22 October 2012

Fiddler on the Roof (starring Topol)

About eight years ago, when we started collecting DVDs, 'Fiddler on the Roof' was on special offer.  I knew it was a classic, one of those musicals where I knew some of the songs, and had a vague idea of the storyline. I'm pretty sure I saw a stage version - maybe done at a school - when I was a teenager, but I had never seen the 1971 film production.

It's the story of a Jewish family living in Tzarist Russia at the beginning of the 20th century. Tevye, the star and narrator, is brilliantly portrayed by Topol; he's a likeable middle-aged peasant who has been married for twenty-five years and has five daughters.

Teyve pledges his oldest daughter to be married to the local widowed butcher who is wealthy, but not at all young or handsome. To his horror, his daughter pleads to be married instead to her childhood sweetheart. Teyve loves her, and wants her to be happy, so he agrees somewhat reluctantly… not realising the irony in that in marrying a nice Jewish boy whom he likes, she is being far more traditional than her younger sisters will prove to be...

For tradition is at the heart of the culture. The opening song glorifies the importance of tradition, which is how Teyve was raised, and how he expects his future to continue. Yet young people - most of all his daughters - are starting to query it. Concepts such as love are alien to Teyve; in the song quoted in 'love language' books, his wife lists the things she does for him, but is also a bit puzzled by the concept of love itself.

Teyve is a caring person, and is usually willing to listen;  sometimes he will change his viewpoint too, often in conjunction with a quick chat with God. This is done in a style that works well as little asides, as if he is thinking aloud, pondering the pros and cons of various options while his companions of the time are temporarily frozen.

'Fiddler on the Roof' is a long film, nearly three hours in all. The musical style, even the songs themselves seem old fashioned at times, yet the choreography is excellent, and the scenery gorgeous. The Russian army, eventually driving the Jews out, are shown in historical context, making this useful from a social history point of view, and overall there’s much to think about. At the end, which was almost too abrupt, seeing Teyve himself having to depart from his beloved tradition for many reasons, I found myself wishing it could be longer.


Review copyright Sue's DVD Reviews

08 October 2012

Harry Potter and the Goblet of Fire (starring Daniel Radcliffe, Emma Watson and Rupert Grint)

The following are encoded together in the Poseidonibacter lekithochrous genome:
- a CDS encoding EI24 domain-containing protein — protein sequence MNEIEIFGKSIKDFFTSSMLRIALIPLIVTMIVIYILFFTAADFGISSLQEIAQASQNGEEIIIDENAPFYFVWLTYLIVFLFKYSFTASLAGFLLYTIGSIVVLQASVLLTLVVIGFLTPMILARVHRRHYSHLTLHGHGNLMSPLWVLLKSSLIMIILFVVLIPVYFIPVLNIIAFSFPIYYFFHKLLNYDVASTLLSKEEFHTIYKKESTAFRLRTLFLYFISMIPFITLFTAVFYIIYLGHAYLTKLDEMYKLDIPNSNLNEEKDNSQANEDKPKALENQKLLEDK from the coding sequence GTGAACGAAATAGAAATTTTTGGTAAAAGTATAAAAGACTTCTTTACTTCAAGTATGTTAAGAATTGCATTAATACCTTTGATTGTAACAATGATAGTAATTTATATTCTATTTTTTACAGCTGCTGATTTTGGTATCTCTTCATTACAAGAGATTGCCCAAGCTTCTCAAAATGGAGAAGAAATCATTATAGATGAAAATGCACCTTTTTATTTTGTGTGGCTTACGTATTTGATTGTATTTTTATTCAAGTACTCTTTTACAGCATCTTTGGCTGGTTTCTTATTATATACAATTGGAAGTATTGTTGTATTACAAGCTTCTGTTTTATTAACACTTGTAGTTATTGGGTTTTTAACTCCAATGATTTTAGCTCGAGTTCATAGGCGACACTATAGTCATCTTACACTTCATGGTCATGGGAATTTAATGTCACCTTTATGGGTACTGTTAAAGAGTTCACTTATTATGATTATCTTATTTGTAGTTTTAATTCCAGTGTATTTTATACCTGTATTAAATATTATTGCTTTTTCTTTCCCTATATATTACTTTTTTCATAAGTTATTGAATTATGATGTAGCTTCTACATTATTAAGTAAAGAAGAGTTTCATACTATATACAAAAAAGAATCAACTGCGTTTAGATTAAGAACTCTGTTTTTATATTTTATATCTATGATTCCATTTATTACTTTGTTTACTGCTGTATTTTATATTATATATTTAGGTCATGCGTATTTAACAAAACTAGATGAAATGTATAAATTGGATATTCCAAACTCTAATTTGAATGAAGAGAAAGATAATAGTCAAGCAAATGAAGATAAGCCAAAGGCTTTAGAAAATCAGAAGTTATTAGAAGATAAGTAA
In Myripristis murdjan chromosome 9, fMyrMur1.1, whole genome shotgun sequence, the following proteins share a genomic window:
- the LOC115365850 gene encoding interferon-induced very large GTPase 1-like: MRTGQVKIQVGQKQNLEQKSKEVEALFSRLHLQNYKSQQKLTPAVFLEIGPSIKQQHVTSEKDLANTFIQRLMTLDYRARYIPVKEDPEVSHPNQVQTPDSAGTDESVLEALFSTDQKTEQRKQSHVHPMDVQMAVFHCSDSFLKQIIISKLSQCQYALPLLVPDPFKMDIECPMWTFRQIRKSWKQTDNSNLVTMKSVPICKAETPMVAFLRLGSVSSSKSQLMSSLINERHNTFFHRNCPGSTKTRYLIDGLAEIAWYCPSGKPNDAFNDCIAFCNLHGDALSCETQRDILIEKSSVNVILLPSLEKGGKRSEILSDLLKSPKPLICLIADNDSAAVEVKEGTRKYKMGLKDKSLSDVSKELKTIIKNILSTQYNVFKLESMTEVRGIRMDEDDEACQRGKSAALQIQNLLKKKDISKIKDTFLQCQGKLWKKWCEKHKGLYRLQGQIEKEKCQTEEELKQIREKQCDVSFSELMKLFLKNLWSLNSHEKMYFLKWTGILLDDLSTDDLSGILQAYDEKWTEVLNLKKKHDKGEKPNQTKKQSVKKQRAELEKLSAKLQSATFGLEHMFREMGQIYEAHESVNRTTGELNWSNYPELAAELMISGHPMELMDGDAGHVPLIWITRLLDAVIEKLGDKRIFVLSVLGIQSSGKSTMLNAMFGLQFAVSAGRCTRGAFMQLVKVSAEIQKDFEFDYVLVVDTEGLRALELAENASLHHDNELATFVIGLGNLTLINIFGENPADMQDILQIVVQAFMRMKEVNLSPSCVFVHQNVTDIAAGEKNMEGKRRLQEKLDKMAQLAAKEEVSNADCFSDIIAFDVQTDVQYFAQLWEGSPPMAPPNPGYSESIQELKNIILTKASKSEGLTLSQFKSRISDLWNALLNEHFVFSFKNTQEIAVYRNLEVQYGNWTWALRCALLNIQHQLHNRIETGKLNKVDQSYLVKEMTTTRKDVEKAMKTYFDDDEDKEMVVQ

Having decided to collect the Harry Potter DVDs and watch them, over a period of several months, we finally sat down to the fourth in the series on Sunday evening.

'Harry Potter and the Goblet of Fire' is my least favourite of the books in the series. I haven't read it since 2005, but could remember most of the important plot points. It starts with some clear evidence of 'he-who-shall-not-be-named' seeking dark methods of returning to power. This is followed by the world Quidditch match, which doesn't much interest me. Most of the book, once the students have returned to Hogwarts, deals with the Tri-Wizard tournament - dangerous tasks between representatives of three different schools.

The ending of this book is particularly unpleasant and much darker than the previous novels; I didn't like it either of the times I had read it, and was not at all keen on seeing it on screen.

Still, the film is very well done, in my view. It keeps close to the plot of the book (or as much as I can remember, anyway) while - inevitably - cutting out some sequences, and cutting down on others. It's two and a half hours long, and quite intense. I felt myself quite tense at times. Some of the action scenes were so rapid that I had to close my eyes, but that's not necessarily a bad thing.

I deliberately didn't watch most of the climax at the end, knowing what was coming. Just listening was more than sufficient - and it was well done.

The three main actors - Daniel Radcliffe as Harry, Emma Watson as Hermione, and Rupert Grint as Ron - were clearly growing with their roles, and did very well portraying 14-year-old teenagers, sometimes moody and suspicious, sometimes emotional, beginning to show an interest in the opposite sex. This facet isn't overdone at all; the film's 12 rating (US: PG-13) is no doubt due to the somewhat dark theme - even though actual violence is not extreme. A sensitive child could find it very frightening.

I don't watch enough movies to have got fully used to the way that actors pop up all over the place, sometimes in similar roles, but - more disturbingly - sometimes very different. Maggie Smith is excellent, as ever, as Professor McGonagall; we've been watching 'Downton Abbey' and were a little bemused by her being a dowager countess in that, but the characters are not dissimilar.

Robert Hardy as the Minister for Magic was a bit strange - we knew him better as Siegfried Farnon in 'All Creatures Great and Small' - but I was at least expecting that. However, we both found it quite disturbing that David Tennant - the wonderful Doctor Who - appeared as the evil Barty Crouch...

I think I would recommend this film overall, to anyone who likes the books or has seen the earlier films. It would rather be confusing for anyone who knew nothing about Harry Potter, however.

Review copyright Sue's DVD Reviews